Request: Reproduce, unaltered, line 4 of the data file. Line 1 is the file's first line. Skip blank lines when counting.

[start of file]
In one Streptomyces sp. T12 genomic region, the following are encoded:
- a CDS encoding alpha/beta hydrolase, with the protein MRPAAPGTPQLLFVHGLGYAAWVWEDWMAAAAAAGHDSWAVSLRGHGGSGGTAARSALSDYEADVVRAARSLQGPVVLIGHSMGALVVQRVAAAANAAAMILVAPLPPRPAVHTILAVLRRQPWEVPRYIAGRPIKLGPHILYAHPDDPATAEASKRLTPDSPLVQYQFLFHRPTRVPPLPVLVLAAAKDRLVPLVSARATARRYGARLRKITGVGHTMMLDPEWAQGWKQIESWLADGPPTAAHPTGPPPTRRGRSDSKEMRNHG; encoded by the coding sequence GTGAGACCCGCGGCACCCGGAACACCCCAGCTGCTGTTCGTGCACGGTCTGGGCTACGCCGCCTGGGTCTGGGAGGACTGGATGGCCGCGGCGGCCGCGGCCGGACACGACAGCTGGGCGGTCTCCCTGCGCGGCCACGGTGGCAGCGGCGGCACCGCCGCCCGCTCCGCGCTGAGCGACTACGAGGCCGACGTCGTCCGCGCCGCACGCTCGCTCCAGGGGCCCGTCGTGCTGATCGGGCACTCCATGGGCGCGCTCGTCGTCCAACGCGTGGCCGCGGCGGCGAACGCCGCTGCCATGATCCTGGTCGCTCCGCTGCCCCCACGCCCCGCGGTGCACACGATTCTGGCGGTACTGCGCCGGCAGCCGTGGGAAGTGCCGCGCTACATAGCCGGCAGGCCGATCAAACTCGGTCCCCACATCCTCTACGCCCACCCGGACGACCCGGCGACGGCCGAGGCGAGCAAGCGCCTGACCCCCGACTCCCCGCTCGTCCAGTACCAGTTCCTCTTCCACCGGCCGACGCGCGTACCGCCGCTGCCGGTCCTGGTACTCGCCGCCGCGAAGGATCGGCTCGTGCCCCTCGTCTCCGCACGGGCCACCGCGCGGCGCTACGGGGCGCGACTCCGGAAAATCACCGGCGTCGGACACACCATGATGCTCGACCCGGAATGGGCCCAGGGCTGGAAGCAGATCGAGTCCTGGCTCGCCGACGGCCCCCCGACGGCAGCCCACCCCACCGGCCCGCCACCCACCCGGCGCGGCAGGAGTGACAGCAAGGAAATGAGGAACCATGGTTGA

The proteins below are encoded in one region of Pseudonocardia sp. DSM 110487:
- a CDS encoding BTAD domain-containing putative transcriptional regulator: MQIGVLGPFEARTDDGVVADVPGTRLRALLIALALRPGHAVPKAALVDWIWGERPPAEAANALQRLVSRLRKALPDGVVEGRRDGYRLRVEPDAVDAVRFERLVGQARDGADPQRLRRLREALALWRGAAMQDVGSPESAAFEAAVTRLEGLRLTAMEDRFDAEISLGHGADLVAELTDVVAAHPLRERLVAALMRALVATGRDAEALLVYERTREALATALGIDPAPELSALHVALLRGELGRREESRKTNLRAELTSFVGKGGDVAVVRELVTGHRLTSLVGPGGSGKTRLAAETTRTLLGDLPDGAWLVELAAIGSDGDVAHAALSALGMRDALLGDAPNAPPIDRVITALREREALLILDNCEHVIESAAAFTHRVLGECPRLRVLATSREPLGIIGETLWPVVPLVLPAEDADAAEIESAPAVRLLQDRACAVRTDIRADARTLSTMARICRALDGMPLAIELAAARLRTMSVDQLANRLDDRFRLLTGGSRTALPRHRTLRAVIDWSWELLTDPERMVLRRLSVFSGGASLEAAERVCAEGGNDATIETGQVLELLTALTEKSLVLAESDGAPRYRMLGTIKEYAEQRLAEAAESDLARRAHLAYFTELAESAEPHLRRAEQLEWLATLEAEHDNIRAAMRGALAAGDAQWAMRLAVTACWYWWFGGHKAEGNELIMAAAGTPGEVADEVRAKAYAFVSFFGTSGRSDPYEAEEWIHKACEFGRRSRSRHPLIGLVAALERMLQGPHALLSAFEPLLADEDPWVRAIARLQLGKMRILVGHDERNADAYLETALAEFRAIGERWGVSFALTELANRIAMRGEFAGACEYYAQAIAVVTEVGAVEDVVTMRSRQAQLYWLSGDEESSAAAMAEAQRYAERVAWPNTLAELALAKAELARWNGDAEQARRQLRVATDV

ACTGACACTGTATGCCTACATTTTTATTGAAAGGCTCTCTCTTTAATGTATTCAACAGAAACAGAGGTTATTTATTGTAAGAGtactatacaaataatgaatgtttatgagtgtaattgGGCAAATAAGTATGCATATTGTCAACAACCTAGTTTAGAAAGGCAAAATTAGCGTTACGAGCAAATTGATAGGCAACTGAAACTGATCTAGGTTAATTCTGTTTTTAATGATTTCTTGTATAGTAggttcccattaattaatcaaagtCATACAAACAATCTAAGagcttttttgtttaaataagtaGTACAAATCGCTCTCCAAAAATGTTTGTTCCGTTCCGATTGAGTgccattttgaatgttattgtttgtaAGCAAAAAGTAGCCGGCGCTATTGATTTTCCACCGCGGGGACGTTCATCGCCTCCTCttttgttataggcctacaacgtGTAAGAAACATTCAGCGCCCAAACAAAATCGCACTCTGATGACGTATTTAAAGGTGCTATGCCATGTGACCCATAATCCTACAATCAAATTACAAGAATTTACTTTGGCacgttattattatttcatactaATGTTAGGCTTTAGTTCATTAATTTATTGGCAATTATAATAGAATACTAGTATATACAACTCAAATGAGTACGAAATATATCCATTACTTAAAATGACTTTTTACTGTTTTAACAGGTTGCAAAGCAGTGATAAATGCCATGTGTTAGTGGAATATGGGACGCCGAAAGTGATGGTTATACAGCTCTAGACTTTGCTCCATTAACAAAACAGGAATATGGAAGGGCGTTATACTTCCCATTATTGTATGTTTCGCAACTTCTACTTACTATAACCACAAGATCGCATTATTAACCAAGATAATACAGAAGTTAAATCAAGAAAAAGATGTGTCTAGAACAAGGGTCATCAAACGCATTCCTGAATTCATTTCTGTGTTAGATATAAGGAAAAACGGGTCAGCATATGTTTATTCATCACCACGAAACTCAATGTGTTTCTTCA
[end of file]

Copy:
- a CDS encoding BTAD domain-containing putative transcriptional regulator: MQIGVLGPFEARTDDGVVADVPGTRLRALLIALALRPGHAVPKAALVDWIWGERPPAEAANALQRLVSRLRKALPDGVVEGRRDGYRLRVEPDAVDAVRFERLVGQARDGADPQRLRRLREALALWRGAAMQDVGSPESAAFEAAVTRLEGLRLTAMEDRFDAEISLGHGADLVAELTDVVAAHPLRERLVAALMRALVATGRDAEALLVYERTREALATALGIDPAPELSALHVALLRGELGRREESRKTNLRAELTSFVGKGGDVAVVRELVTGHRLTSLVGPGGSGKTRLAAETTRTLLGDLPDGAWLVELAAIGSDGDVAHAALSALGMRDALLGDAPNAPPIDRVITALREREALLILDNCEHVIESAAAFTHRVLGECPRLRVLATSREPLGIIGETLWPVVPLVLPAEDADAAEIESAPAVRLLQDRACAVRTDIRADARTLSTMARICRALDGMPLAIELAAARLRTMSVDQLANRLDDRFRLLTGGSRTALPRHRTLRAVIDWSWELLTDPERMVLRRLSVFSGGASLEAAERVCAEGGNDATIETGQVLELLTALTEKSLVLAESDGAPRYRMLGTIKEYAEQRLAEAAESDLARRAHLAYFTELAESAEPHLRRAEQLEWLATLEAEHDNIRAAMRGALAAGDAQWAMRLAVTACWYWWFGGHKAEGNELIMAAAGTPGEVADEVRAKAYAFVSFFGTSGRSDPYEAEEWIHKACEFGRRSRSRHPLIGLVAALERMLQGPHALLSAFEPLLADEDPWVRAIARLQLGKMRILVGHDERNADAYLETALAEFRAIGERWGVSFALTELANRIAMRGEFAGACEYYAQAIAVVTEVGAVEDVVTMRSRQAQLYWLSGDEESSAAAMAEAQRYAERVAWPNTLAELALAKAELARWNGDAEQARRQLRVATDV